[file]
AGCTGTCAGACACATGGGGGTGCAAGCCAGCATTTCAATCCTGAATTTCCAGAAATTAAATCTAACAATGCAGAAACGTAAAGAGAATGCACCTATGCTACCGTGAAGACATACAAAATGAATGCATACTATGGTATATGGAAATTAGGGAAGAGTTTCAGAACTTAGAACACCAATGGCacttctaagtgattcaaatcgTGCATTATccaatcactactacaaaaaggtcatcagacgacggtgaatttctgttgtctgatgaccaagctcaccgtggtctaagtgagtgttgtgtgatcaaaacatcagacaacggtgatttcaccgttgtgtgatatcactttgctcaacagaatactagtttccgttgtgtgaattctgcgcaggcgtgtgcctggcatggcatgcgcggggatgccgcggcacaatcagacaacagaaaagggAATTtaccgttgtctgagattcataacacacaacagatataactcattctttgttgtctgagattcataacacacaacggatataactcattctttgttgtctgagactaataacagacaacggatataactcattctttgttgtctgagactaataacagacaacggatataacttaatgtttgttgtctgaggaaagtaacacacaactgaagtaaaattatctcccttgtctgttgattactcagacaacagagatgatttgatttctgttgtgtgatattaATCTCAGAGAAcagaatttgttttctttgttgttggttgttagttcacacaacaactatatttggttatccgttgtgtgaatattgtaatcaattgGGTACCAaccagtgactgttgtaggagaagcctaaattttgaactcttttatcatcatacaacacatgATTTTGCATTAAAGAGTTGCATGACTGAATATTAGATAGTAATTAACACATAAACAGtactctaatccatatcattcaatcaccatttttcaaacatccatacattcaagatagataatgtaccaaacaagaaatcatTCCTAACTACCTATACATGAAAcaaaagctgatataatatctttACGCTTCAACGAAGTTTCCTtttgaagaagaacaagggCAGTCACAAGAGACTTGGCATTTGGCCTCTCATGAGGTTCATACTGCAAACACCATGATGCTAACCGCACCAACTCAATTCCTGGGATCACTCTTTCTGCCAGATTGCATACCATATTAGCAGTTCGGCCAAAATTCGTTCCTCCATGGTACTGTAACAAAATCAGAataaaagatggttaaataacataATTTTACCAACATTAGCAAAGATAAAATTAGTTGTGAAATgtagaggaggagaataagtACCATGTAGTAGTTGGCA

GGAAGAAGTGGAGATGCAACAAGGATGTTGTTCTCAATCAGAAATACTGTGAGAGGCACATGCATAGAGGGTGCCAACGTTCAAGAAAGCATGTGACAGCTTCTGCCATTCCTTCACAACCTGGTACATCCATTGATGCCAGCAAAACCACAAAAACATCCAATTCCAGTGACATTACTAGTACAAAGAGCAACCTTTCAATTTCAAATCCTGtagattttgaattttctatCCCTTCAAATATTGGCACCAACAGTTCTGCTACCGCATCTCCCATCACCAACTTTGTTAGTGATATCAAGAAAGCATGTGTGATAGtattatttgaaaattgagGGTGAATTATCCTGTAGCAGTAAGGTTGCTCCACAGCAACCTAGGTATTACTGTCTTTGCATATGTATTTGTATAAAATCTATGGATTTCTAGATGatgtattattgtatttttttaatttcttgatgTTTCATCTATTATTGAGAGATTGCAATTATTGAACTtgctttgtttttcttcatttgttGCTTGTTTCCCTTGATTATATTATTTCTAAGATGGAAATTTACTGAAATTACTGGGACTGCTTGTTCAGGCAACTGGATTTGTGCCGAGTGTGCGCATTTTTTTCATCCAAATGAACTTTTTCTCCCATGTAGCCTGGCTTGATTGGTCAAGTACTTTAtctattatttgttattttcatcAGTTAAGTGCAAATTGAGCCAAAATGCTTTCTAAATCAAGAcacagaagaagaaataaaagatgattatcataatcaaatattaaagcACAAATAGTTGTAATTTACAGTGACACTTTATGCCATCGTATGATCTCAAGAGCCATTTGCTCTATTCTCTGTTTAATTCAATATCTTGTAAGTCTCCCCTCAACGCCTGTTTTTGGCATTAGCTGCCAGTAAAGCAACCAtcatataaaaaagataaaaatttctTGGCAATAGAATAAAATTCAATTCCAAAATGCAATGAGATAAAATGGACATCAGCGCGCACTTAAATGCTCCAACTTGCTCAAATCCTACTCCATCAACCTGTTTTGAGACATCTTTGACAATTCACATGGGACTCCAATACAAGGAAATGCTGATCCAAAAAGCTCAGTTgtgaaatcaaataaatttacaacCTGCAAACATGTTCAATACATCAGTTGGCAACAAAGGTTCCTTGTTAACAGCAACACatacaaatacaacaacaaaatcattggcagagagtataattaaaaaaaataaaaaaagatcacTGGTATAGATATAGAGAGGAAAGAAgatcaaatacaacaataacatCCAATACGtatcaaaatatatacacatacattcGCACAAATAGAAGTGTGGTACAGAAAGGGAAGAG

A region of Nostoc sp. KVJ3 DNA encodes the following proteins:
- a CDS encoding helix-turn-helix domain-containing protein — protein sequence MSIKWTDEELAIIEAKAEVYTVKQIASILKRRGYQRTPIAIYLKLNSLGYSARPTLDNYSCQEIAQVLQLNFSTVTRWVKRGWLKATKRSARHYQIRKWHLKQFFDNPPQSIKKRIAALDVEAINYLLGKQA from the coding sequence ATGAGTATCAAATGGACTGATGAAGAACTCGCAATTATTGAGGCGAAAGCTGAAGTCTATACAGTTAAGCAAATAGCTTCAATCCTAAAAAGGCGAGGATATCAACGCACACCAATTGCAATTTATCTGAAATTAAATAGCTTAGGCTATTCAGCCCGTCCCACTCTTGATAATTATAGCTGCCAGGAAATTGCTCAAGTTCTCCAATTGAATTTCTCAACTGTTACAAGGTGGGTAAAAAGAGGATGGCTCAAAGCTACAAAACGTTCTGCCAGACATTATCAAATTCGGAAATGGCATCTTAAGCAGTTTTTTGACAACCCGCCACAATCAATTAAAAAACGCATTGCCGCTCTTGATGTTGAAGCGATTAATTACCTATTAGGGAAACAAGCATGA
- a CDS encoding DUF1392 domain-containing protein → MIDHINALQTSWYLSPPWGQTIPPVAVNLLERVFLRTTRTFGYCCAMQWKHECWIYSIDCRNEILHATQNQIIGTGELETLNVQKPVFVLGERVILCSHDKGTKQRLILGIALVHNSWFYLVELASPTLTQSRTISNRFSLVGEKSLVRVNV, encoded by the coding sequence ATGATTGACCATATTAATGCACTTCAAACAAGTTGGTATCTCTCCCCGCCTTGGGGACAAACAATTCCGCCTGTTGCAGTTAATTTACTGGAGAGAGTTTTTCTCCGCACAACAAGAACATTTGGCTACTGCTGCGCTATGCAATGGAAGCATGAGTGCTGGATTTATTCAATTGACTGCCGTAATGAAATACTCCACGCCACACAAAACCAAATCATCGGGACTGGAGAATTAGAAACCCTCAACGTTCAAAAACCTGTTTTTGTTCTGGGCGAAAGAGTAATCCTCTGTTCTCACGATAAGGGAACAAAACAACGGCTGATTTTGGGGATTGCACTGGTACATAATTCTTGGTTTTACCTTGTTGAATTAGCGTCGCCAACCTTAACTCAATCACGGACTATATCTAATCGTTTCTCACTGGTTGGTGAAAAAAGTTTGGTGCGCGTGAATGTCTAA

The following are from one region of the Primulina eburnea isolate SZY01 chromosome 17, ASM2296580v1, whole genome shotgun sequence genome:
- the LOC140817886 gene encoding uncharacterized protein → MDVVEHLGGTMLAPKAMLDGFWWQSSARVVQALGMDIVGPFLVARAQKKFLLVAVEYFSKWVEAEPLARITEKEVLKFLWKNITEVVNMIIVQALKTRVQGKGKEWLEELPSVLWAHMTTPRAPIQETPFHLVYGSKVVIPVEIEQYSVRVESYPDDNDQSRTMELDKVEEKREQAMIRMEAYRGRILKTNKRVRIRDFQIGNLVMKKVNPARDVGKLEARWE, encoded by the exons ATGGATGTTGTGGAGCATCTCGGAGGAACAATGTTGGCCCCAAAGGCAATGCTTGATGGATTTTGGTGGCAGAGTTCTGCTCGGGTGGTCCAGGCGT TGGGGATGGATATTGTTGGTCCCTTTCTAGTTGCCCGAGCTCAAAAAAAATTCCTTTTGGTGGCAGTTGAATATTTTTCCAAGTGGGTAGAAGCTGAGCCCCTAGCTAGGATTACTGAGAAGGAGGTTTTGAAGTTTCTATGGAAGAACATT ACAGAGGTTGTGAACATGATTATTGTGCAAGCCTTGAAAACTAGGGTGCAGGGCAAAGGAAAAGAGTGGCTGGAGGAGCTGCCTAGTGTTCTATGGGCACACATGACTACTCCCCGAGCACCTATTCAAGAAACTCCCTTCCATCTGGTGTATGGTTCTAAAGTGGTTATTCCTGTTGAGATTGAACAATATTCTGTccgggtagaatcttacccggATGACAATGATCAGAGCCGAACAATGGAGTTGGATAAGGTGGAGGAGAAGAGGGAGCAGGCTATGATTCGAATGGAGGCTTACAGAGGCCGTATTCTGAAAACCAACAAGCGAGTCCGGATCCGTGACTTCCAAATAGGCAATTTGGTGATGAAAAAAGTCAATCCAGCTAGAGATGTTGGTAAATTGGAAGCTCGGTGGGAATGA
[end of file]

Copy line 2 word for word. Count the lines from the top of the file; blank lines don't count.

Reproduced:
GGAAGAAGTGGAGATGCAACAAGGATGTTGTTCTCAATCAGAAATACTGTGAGAGGCACATGCATAGAGGGTGCCAACGTTCAAGAAAGCATGTGACAGCTTCTGCCATTCCTTCACAACCTGGTACATCCATTGATGCCAGCAAAACCACAAAAACATCCAATTCCAGTGACATTACTAGTACAAAGAGCAACCTTTCAATTTCAAATCCTGtagattttgaattttctatCCCTTCAAATATTGGCACCAACAGTTCTGCTACCGCATCTCCCATCACCAACTTTGTTAGTGATATCAAGAAAGCATGTGTGATAGtattatttgaaaattgagGGTGAATTATCCTGTAGCAGTAAGGTTGCTCCACAGCAACCTAGGTATTACTGTCTTTGCATATGTATTTGTATAAAATCTATGGATTTCTAGATGatgtattattgtatttttttaatttcttgatgTTTCATCTATTATTGAGAGATTGCAATTATTGAACTtgctttgtttttcttcatttgttGCTTGTTTCCCTTGATTATATTATTTCTAAGATGGAAATTTACTGAAATTACTGGGACTGCTTGTTCAGGCAACTGGATTTGTGCCGAGTGTGCGCATTTTTTTCATCCAAATGAACTTTTTCTCCCATGTAGCCTGGCTTGATTGGTCAAGTACTTTAtctattatttgttattttcatcAGTTAAGTGCAAATTGAGCCAAAATGCTTTCTAAATCAAGAcacagaagaagaaataaaagatgattatcataatcaaatattaaagcACAAATAGTTGTAATTTACAGTGACACTTTATGCCATCGTATGATCTCAAGAGCCATTTGCTCTATTCTCTGTTTAATTCAATATCTTGTAAGTCTCCCCTCAACGCCTGTTTTTGGCATTAGCTGCCAGTAAAGCAACCAtcatataaaaaagataaaaatttctTGGCAATAGAATAAAATTCAATTCCAAAATGCAATGAGATAAAATGGACATCAGCGCGCACTTAAATGCTCCAACTTGCTCAAATCCTACTCCATCAACCTGTTTTGAGACATCTTTGACAATTCACATGGGACTCCAATACAAGGAAATGCTGATCCAAAAAGCTCAGTTgtgaaatcaaataaatttacaacCTGCAAACATGTTCAATACATCAGTTGGCAACAAAGGTTCCTTGTTAACAGCAACACatacaaatacaacaacaaaatcattggcagagagtataattaaaaaaaataaaaaaagatcacTGGTATAGATATAGAGAGGAAAGAAgatcaaatacaacaataacatCCAATACGtatcaaaatatatacacatacattcGCACAAATAGAAGTGTGGTACAGAAAGGGAAGAG